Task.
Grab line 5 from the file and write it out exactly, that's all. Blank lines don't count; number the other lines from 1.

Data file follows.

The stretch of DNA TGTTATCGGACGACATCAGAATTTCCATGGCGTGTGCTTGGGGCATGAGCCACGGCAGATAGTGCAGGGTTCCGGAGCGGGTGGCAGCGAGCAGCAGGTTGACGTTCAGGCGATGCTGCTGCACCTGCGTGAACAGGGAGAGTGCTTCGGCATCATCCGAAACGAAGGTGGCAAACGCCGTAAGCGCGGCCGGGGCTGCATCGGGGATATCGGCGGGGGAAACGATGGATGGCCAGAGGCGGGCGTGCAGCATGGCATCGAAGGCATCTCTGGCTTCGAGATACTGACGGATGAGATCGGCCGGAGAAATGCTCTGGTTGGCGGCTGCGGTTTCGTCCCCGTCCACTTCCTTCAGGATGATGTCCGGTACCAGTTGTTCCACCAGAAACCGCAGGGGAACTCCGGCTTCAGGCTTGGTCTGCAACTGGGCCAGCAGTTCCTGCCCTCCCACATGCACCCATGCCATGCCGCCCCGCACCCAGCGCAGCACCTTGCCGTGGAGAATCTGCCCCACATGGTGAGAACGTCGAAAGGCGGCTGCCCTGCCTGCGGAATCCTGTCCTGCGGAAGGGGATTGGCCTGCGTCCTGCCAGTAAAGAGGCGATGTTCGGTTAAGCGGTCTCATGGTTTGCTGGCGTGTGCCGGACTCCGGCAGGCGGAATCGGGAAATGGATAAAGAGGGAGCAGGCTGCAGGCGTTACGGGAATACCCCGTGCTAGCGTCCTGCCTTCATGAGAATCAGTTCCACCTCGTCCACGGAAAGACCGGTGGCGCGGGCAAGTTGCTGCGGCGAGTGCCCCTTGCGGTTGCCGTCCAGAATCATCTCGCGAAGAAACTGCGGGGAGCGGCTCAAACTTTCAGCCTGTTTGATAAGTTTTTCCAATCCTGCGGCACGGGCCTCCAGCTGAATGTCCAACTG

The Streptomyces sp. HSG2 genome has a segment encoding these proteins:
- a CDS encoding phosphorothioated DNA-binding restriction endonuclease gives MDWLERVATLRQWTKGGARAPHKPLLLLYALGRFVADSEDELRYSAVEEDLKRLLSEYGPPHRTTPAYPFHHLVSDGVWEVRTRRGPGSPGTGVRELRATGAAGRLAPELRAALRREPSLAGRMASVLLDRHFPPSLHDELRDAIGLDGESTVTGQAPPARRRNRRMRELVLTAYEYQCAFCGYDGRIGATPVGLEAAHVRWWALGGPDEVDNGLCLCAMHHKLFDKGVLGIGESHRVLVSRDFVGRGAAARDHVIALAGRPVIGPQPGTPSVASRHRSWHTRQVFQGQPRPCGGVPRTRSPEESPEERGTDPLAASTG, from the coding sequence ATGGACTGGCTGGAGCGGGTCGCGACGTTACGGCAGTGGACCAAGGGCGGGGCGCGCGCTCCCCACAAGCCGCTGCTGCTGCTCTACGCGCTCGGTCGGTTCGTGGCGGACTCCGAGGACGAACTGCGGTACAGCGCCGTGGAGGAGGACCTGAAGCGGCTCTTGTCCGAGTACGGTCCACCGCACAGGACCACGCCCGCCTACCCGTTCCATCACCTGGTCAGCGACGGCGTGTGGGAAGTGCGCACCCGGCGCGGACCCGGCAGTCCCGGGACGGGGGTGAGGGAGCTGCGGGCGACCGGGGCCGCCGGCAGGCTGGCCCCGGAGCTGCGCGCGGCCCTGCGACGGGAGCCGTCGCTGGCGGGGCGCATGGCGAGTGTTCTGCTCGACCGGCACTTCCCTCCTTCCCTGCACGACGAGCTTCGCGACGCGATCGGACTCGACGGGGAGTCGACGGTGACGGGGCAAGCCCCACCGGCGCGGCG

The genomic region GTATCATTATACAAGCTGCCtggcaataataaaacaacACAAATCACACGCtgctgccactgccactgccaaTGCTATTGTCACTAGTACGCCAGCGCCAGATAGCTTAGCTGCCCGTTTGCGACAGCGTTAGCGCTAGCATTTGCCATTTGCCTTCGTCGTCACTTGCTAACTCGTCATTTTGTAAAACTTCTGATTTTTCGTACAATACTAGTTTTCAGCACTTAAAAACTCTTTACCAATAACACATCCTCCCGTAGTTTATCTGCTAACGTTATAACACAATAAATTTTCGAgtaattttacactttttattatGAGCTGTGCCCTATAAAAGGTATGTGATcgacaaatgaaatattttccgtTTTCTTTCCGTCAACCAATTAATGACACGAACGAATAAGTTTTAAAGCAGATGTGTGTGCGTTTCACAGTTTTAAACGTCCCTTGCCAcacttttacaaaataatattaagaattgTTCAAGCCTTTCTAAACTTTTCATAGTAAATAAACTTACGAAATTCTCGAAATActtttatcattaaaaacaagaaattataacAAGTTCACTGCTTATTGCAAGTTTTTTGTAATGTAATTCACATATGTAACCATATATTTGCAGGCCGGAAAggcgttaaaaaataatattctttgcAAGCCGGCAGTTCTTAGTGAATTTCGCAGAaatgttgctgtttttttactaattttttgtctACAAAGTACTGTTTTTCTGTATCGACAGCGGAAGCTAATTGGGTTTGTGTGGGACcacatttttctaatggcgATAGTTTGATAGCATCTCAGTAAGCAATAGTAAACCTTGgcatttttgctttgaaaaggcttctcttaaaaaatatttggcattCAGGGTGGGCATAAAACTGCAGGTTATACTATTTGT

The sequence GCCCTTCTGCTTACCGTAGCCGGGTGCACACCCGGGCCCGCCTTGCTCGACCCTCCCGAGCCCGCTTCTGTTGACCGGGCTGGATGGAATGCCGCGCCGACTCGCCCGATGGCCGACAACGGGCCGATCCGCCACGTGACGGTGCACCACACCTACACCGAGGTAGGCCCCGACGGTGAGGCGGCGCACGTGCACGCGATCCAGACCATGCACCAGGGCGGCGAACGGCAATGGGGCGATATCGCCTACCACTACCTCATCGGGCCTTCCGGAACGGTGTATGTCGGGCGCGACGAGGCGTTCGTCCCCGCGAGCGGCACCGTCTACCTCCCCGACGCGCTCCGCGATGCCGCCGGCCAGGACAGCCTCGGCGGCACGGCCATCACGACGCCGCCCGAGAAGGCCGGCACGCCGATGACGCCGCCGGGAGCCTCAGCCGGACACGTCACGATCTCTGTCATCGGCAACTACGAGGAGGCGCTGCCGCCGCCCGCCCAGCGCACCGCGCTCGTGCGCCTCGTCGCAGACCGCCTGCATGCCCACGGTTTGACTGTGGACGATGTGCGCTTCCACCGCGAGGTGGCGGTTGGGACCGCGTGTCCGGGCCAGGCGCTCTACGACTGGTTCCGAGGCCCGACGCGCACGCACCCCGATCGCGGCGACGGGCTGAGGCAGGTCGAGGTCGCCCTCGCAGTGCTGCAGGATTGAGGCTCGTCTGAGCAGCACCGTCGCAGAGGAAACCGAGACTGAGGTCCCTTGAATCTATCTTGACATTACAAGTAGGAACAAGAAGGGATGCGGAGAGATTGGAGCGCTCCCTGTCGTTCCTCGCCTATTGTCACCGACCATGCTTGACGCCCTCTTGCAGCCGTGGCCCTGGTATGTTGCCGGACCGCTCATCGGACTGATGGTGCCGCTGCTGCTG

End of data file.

The sequence GCCCTTCTGCTTACCGTAGCCGGGTGCACACCCGGGCCCGCCTTGCTCGACCCTCCCGAGCCCGCTTCTGTTGACCGGGCTGGATGGAATGCCGCGCCGACTCGCCCGATGGCCGACAACGGGCCGATCCGCCACGTGACGGTGCACCACACCTACACCGAGGTAGGCCCCGACGGTGAGGCGGCGCACGTGCACGCGATCCAGACCATGCACCAGGGCGGCGAACGGCAATGGGGCGATATCGCCTACCACTACCTCATCGGGCCTTCCGGAACGGTGTATGTCGGGCGCGACGAGGCGTTCGTCCCCGCGAGCGGCACCGTCTACCTCCCCGACGCGCTCCGCGATGCCGCCGGCCAGGACAGCCTCGGCGGCACGGCCATCACGACGCCGCCCGAGAAGGCCGGCACGCCGATGACGCCGCCGGGAGCCTCAGCCGGACACGTCACGATCTCTGTCATCGGCAACTACGAGGAGGCGCTGCCGCCGCCCGCCCAGCGCACCGCGCTCGTGCGCCTCGTCGCAGACCGCCTGCATGCCCACGGTTTGACTGTGGACGATGTGCGCTTCCACCGCGAGGTGGCGGTTGGGACCGCGTGTCCGGGCCAGGCGCTCTACGACTGGTTCCGAGGCCCGACGCGCACGCACCCCGATCGCGGCGACGGGCTGAGGCAGGTCGAGGTCGCCCTCGCAGTGCTGCAGGATTGAGGCTCGTCTGAGCAGCACCGTCGCAGAGGAAACCGAGACTGAGGTCCCTTGAATCTATCTTGACATTACAAGTAGGAACAAGAAGGGATGCGGAGAGATTGGAGCGCTCCCTGTCGTTCCTCGCCTATTGTCACCGACCATGCTTGACGCCCTCTTGCAGCCGTGGCCCTGGTATGTTGCCGGACCGCTCATCGGACTGATGGTGCCGCTGCTGCTG